Full rez version here: http://www.hackneys.com/travel/photos/2003-southafrica-currency.jpg
Full rez version here: http://www.hackneys.com/travel/photos/2003-namibia-currency.jpg
Full rez version here: http://www.hackneys.com/travel/photos/2004-syria-currency.jpg
Full rez version here: http://www.hackneys.com/travel/photos/2004-chinese-currency.jpg
Full rez version here: http://www.hackneys.com/travel/photos/coins.jpg
All photos and images Copyright (c), 2003-2009, Douglas Hackney, all rights reserved.
What is that cool little car just to your right after the sentence “We had fantastic experiences with the people of Japan, especially those in the small rural villages, some of whom had never before seen an American in the flesh.”?
I don’t know what it was, but it was tiny!
I’ve got a front shot of it, but there is no logo, brand name or model info.
Amazing! Great shots!
Glad to hear you’re back on the grid and pursuing archeology. Keep us updated, it’s always great to hear from you.
I am living vicariously through YOUR travels.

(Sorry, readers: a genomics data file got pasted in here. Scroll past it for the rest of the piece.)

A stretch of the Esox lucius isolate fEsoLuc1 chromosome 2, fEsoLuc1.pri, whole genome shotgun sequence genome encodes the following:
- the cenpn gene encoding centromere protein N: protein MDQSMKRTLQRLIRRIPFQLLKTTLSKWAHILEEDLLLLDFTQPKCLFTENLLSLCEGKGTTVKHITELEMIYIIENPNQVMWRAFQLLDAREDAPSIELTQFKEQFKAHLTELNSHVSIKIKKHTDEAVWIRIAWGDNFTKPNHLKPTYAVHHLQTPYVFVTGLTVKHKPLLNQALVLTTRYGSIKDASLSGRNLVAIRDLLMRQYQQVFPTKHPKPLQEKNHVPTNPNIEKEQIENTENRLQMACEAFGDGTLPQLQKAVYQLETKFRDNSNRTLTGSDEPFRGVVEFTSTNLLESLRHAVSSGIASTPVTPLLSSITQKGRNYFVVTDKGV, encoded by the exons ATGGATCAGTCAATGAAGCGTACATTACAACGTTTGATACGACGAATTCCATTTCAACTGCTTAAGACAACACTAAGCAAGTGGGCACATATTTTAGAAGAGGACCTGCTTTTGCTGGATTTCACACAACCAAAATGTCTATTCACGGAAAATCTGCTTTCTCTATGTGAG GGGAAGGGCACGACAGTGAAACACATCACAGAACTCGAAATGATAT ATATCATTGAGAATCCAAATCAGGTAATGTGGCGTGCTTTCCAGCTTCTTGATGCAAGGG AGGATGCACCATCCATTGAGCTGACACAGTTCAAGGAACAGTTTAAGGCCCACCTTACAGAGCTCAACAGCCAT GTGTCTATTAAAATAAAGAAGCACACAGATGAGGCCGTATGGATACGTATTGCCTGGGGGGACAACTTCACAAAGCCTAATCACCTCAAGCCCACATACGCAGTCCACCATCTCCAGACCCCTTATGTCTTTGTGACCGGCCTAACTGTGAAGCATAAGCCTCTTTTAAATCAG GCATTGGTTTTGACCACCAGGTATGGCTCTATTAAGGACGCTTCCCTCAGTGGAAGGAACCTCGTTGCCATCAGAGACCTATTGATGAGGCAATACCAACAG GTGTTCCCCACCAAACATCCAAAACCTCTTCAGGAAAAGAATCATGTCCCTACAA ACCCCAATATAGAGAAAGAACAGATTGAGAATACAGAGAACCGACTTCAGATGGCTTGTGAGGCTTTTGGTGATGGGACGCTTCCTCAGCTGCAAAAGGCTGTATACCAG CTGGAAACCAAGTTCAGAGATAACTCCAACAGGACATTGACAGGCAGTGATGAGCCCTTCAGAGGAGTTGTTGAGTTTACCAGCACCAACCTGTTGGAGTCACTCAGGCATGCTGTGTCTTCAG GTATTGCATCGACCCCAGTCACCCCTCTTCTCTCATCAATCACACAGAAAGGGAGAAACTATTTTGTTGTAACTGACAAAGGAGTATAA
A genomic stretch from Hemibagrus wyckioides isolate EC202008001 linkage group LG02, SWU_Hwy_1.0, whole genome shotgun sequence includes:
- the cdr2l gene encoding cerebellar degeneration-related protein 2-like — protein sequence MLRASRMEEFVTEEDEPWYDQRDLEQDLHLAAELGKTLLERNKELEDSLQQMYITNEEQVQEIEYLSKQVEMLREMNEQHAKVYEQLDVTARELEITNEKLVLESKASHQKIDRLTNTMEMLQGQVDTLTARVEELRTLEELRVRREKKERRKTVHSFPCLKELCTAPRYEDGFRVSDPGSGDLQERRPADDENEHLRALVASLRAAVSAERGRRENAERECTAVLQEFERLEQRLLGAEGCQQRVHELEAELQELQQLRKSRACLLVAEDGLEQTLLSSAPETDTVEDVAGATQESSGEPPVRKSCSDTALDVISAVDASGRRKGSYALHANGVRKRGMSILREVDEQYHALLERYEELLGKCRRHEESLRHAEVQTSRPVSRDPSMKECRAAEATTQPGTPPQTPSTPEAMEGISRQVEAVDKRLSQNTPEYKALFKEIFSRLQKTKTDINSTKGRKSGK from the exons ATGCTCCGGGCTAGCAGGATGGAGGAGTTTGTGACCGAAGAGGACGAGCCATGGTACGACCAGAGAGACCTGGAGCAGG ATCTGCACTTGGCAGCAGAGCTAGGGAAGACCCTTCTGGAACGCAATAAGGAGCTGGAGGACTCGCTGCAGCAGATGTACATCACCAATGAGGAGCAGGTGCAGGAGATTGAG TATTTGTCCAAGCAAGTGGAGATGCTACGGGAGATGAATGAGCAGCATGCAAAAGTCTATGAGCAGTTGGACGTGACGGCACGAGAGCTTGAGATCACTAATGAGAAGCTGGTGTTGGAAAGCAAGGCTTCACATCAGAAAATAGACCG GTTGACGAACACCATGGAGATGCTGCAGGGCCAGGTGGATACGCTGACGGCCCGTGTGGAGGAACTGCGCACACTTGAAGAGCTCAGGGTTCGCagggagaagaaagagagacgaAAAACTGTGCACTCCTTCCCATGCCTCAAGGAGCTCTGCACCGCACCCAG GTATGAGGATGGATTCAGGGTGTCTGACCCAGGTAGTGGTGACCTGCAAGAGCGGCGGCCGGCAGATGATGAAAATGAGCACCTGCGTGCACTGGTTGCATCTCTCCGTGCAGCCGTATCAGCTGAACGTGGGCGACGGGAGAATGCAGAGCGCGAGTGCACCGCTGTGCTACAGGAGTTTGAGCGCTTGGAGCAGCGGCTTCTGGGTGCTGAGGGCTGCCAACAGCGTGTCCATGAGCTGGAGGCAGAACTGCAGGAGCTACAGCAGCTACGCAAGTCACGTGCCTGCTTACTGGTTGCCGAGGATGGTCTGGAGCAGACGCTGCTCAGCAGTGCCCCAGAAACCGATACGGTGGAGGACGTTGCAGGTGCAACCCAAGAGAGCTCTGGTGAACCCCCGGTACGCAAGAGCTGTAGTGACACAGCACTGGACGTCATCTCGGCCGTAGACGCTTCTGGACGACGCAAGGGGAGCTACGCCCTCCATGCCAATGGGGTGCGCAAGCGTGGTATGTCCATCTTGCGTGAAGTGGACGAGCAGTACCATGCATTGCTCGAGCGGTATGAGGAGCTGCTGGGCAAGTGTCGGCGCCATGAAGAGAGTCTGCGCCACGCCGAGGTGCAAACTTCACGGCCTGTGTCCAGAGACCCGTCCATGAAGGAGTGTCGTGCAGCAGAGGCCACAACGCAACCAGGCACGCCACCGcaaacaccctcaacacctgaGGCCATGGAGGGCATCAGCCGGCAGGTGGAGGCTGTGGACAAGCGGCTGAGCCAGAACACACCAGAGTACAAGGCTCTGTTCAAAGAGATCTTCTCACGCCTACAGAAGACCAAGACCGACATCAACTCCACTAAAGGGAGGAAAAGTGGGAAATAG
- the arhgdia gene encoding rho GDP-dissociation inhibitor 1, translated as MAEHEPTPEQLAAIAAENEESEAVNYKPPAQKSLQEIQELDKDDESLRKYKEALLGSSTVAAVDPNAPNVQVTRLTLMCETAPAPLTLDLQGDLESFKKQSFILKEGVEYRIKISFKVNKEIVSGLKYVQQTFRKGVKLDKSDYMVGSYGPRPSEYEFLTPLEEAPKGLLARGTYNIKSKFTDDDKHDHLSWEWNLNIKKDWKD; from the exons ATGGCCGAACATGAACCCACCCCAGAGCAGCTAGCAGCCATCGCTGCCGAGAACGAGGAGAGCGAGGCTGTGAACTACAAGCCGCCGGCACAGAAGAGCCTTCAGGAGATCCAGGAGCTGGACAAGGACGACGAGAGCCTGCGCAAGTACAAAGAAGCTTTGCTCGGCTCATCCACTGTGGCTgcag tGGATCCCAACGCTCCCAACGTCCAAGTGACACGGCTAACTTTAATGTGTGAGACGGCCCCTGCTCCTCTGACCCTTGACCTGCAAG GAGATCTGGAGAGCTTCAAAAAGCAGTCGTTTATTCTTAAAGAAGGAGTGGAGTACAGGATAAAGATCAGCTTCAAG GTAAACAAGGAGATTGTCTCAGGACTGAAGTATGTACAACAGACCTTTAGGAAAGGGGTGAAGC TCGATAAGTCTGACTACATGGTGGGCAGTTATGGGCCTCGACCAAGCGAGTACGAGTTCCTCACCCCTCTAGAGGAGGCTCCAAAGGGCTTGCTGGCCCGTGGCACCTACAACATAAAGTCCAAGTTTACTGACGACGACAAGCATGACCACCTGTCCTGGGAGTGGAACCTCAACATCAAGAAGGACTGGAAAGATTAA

Have you had the opportunity to visit the Phillipines. I have a good frined there is ever interested. I went several years back..
Keep up the posts…love to read them and look at your amazing pictures.
Doug and Stephanie:
Thanks for the trip down memory lane, via scraps of paper, a photograph or two, and the like. I notice your Turkish speeding fine was 469,400 Turkish lira. I wonder why the 400?
I, too, have a drawer full of foreign money, mostly coins. My trips to Europe go back to before the Euro, so I have a motley collection of lira, French francs, pesetas, and coins from countries I can’t make out the name of.
Anyway, thanks for the reminisces.
We followed these travels in 2004; continue to enjoy the re-visit today……
Love you guy and gurl
Ah yes now I understand
Accumulated material; debris: “Poems, engravings, press releases—he eagerly scrutinizes the detritus of fame” (Carlin Romano).
1.Loose fragments or grains worn away from rock.
2.Disintegrated or eroded matter: the detritus of past civilizations.
As always, you guys inspire others with your writings, ocuments and photos. Thank you for all this effort, it is appreciated.
enjoy it all. thanks for the trip down memory lane. Cathy